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Homework Help: Vectors with appl of dot product

  1. Oct 10, 2006 #1
    I'm trying to solve this problem with different approaches. Link is here

    http://img138.imageshack.us/img138/2268/problem1eb1.th.png [Broken]
    the answer is 0i + 0.0927j + 0.0232 k lb


    * Means DOT

    Method one: Find the force in scalar components. Then Take the cross product of two position vectors to get a normal vector (V) to the surface. THen take the unit vector of V. Then F(normal) = (V*F)V
    THis method worked F(normal)= 0i + 0.0927j + 0.0232 k lb


    Method 2: Find the force in scalar components. Draw a perpendicular line to the surface and by similar triangles the normal vector V is 8j + 2k. Take the units vector of V. Then F(normal) = (V*F)V
    THis method worked F(normal)= 0i + 0.0927j + 0.0232 k lb

    Method 3: This one i tried taking a position vector along the surface like from point A to point J. Position vector AJ = 0i-1j+4k. THen getting of units vector, unit vector eAJ = 0i - 0.2425j + 0.9701k.

    THen F(parallel)= (eAJ*F)eAJ

    F(normal) = F- F(parallel)
    F(normal) = -0.1231 i + 0.0927j + 0.0232 k lb

    THe only difference is the x-component, which differs a little. Is this answer still right? I didn;t round any numbers when calculating.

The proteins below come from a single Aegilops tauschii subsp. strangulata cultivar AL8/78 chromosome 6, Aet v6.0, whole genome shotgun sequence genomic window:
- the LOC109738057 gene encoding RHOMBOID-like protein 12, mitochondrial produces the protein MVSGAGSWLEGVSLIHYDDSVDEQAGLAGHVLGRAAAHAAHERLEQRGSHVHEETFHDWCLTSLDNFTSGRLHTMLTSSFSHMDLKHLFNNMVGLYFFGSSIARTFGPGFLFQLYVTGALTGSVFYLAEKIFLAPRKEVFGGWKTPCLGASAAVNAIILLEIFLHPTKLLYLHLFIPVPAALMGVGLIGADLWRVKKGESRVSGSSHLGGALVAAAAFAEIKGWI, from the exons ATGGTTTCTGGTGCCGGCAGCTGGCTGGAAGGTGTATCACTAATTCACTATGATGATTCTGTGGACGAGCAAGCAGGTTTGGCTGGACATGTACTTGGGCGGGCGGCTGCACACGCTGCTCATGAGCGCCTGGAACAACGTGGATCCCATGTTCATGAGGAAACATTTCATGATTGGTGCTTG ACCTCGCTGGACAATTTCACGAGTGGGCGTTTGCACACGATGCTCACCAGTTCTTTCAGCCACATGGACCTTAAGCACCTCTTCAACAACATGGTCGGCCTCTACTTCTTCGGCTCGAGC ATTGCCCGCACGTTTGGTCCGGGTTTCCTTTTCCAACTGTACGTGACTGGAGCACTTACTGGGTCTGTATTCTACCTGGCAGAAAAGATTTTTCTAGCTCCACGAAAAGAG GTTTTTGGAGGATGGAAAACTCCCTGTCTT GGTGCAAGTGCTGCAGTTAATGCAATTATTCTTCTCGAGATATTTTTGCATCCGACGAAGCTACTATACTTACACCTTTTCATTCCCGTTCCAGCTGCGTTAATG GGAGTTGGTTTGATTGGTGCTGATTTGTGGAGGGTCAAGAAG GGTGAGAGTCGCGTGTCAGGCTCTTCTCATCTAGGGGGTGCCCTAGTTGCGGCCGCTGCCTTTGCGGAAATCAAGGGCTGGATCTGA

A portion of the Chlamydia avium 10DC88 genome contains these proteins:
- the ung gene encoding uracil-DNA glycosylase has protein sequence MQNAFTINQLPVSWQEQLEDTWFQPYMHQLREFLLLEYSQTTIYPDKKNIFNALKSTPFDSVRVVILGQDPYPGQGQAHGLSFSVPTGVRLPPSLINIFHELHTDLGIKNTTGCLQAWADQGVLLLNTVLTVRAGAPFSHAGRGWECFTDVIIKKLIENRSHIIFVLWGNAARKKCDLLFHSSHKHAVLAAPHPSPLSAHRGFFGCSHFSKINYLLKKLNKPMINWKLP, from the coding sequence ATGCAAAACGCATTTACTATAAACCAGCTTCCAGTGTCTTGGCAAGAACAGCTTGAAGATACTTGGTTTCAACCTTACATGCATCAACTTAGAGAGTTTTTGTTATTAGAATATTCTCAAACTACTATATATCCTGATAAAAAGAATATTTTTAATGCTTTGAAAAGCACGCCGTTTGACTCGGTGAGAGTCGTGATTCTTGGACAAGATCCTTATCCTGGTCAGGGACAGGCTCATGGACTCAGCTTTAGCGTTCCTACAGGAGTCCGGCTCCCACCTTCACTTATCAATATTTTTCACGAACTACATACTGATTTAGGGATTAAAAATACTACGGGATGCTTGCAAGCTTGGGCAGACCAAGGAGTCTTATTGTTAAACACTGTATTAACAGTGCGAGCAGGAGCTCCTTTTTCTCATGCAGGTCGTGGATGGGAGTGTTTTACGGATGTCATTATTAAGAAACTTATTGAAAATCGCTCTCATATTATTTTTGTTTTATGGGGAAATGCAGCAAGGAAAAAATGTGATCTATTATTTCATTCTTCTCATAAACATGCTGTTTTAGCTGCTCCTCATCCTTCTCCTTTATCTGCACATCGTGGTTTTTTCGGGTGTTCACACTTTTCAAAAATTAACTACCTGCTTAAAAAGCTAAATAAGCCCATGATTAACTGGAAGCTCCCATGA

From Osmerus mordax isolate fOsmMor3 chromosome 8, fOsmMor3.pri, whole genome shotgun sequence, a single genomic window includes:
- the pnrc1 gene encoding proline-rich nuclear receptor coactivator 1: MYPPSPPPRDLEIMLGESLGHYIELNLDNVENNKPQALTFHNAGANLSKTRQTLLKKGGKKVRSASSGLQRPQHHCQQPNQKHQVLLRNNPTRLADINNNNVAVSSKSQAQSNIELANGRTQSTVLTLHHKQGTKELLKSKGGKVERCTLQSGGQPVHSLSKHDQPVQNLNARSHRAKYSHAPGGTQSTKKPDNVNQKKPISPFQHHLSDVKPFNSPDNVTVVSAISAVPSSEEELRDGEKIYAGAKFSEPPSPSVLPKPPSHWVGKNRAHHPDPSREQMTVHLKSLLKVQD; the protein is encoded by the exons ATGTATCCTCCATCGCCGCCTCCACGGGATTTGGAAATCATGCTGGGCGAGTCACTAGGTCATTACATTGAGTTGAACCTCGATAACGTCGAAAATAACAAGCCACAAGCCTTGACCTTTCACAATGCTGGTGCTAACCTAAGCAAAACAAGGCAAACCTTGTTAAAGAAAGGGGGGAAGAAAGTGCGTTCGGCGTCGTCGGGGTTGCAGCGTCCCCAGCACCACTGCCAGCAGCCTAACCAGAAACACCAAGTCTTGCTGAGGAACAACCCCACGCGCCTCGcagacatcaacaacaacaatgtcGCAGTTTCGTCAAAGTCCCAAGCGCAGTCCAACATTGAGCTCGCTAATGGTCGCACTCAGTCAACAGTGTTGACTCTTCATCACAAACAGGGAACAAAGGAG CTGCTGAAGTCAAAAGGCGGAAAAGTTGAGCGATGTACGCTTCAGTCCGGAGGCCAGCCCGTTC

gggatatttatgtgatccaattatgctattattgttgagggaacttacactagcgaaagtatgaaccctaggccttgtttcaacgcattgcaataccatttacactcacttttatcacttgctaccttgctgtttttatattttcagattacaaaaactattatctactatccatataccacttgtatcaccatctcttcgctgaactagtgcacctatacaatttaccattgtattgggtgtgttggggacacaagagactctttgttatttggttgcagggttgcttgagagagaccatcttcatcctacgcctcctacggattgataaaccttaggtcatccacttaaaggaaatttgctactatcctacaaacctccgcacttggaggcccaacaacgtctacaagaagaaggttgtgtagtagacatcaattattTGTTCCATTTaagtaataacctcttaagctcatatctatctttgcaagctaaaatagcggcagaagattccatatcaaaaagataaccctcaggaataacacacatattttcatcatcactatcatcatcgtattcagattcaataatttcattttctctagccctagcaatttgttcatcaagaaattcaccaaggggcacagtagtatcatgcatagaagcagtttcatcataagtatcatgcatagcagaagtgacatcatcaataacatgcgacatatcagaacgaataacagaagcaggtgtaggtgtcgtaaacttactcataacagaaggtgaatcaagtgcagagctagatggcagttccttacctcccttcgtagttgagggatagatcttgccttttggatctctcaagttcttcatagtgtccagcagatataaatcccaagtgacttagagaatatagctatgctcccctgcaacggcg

Last edited by a moderator: May 2, 2017
  2. jcsd
  3. Oct 13, 2006 #2

    berkeman

    User Avatar

    Staff: Mentor

    The normal to that surface would by definition have no x-component, so the Method 3 answer is wrong. I'm not understanding what you are trying to do in that method, so I'm not able to figure out what is wrong.
     
  4. Nov 5, 2006 #3
    Almost forgot about this.

    Here's the work that I did for method 3.
     

    Attached Files:

  5. Nov 7, 2006 #4
    The manner in which you obtain the F (parallel) is incorrect. The direction of F (parallel) is not simply AJ just because AJ lies on the surface of the slope.

    To visualize F (parallel), try imagining the shadow of the string on the sloped surface if a light source is at some point above (though not exactly) the string.
     
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